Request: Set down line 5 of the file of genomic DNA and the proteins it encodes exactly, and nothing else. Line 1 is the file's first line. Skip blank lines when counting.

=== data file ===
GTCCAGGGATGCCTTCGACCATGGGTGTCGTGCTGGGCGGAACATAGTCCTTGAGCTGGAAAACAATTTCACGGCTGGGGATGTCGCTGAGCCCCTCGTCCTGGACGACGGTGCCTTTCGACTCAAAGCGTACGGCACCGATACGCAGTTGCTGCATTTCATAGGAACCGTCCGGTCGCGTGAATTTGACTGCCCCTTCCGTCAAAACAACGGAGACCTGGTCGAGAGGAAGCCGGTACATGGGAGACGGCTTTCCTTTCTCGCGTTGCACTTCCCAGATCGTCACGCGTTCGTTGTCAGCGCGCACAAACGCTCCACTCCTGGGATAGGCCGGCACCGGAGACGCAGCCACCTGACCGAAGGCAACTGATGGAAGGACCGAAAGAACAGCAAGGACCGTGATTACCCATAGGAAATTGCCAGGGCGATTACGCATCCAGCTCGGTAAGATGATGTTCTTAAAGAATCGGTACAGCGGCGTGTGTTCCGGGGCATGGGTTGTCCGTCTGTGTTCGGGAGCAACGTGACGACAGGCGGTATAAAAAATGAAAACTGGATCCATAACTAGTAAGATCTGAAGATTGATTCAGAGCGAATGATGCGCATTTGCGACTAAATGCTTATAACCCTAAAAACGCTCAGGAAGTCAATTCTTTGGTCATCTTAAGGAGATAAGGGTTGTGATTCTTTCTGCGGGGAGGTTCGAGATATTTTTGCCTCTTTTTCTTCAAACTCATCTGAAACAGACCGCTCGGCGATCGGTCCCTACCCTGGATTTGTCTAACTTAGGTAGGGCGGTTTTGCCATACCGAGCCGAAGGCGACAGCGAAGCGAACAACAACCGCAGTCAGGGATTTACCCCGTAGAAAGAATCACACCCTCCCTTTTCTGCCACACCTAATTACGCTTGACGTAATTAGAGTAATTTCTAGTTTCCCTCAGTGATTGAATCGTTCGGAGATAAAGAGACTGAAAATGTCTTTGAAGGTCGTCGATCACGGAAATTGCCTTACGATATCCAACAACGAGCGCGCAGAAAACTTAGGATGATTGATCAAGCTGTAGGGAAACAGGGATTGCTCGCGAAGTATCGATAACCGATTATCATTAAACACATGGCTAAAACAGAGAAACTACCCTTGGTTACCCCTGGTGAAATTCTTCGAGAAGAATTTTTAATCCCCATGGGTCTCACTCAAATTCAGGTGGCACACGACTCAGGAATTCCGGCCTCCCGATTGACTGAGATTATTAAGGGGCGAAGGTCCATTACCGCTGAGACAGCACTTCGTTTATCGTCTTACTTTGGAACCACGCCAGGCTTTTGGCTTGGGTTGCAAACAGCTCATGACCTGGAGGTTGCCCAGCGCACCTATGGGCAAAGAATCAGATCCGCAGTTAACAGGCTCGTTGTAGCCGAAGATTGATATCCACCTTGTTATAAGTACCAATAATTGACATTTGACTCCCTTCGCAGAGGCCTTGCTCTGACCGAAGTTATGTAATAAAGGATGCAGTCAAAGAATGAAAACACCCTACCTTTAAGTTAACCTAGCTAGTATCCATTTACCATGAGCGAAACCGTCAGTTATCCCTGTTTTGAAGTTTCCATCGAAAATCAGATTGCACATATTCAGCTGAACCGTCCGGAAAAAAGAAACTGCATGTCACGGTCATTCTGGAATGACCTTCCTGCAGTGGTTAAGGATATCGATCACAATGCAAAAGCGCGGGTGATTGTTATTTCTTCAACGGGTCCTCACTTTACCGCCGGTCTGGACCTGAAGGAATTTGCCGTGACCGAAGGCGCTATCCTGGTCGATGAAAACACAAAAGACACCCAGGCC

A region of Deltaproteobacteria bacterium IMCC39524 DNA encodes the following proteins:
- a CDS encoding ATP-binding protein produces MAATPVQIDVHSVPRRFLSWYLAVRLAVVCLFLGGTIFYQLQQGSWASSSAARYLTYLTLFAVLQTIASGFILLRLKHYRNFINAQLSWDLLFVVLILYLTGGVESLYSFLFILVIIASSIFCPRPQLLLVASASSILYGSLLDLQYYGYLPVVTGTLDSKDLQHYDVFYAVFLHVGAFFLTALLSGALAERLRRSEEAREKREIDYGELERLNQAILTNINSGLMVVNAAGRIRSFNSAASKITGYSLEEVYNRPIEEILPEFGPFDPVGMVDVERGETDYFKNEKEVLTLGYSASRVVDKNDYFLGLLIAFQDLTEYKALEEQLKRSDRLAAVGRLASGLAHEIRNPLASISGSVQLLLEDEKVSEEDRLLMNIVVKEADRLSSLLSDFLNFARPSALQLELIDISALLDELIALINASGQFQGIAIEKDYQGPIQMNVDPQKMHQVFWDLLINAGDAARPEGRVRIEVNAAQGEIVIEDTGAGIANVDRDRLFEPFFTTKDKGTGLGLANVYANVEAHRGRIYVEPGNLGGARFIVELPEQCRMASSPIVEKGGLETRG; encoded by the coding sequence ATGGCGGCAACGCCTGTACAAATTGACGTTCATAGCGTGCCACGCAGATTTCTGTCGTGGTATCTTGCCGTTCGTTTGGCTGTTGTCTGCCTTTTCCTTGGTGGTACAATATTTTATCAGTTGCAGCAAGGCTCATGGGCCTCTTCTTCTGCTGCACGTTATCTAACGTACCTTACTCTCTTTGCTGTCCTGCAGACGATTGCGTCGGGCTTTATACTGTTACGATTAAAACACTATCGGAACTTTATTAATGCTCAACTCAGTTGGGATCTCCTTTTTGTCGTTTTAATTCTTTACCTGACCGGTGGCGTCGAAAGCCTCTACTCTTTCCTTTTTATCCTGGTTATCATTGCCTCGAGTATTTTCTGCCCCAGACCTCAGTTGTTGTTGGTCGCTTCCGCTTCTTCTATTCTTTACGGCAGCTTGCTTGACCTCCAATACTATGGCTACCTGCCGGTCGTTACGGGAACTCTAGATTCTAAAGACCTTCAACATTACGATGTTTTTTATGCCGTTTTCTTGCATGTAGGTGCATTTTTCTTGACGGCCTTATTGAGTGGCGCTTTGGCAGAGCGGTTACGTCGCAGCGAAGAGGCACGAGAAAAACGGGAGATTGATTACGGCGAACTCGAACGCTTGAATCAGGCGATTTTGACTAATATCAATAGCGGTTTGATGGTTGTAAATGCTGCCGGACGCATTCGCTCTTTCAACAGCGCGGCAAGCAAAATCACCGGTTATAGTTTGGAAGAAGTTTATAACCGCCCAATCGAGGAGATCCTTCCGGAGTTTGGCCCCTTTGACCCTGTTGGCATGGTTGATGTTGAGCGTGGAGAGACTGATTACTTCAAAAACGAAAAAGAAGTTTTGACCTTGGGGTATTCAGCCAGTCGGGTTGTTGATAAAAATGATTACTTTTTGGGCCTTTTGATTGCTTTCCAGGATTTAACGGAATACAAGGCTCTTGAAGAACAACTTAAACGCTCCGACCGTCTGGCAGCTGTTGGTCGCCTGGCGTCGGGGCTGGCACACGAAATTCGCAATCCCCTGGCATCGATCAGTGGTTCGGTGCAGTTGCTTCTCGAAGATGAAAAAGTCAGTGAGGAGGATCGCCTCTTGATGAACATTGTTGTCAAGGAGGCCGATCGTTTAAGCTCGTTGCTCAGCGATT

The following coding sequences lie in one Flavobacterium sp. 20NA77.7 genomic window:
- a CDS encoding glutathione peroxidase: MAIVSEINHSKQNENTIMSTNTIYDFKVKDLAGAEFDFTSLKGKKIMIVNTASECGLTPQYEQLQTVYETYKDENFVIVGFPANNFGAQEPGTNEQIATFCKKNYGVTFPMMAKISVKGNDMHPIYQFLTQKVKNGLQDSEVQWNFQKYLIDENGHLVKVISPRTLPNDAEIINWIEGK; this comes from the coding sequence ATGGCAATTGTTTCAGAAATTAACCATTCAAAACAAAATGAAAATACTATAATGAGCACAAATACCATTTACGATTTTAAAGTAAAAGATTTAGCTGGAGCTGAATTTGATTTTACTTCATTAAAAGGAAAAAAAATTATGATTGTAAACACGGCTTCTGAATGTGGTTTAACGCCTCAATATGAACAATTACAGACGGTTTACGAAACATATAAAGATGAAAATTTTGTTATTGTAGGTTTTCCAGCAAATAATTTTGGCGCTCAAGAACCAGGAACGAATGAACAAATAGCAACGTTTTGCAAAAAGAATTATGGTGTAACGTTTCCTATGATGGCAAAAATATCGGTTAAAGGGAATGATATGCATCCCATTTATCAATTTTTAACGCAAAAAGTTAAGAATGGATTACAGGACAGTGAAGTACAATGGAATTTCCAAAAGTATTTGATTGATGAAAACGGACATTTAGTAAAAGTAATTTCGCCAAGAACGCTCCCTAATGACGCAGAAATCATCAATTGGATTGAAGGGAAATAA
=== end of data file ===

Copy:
- a CDS encoding glutathione peroxidase: MAIVSEINHSKQNENTIMSTNTIYDFKVKDLAGAEFDFTSLKGKKIMIVNTASECGLTPQYEQLQTVYETYKDENFVIVGFPANNFGAQEPGTNEQIATFCKKNYGVTFPMMAKISVKGNDMHPIYQFLTQKVKNGLQDSEVQWNFQKYLIDENGHLVKVISPRTLPNDAEIINWIEGK; this comes from the coding sequence ATGGCAATTGTTTCAGAAATTAACCATTCAAAACAAAATGAAAATACTATAATGAGCACAAATACCATTTACGATTTTAAAGTAAAAGATTTAGCTGGAGCTGAATTTGATTTTACTTCATTAAAAGGAAAAAAAATTATGATTGTAAACACGGCTTCTGAATGTGGTTTAACGCCTCAATATGAACAATTACAGACGGTTTACGAAACATATAAAGATGAAAATTTTGTTATTGTAGGTTTTCCAGCAAATAATTTTGGCGCTCAAGAACCAGGAACGAATGAACAAATAGCAACGTTTTGCAAAAAGAATTATGGTGTAACGTTTCCTATGATGGCAAAAATATCGGTTAAAGGGAATGATATGCATCCCATTTATCAATTTTTAACGCAAAAAGTTAAGAATGGATTACAGGACAGTGAAGTACAATGGAATTTCCAAAAGTATTTGATTGATGAAAACGGACATTTAGTAAAAGTAATTTCGCCAAGAACGCTCCCTAATGACGCAGAAATCATCAATTGGATTGAAGGGAAATAA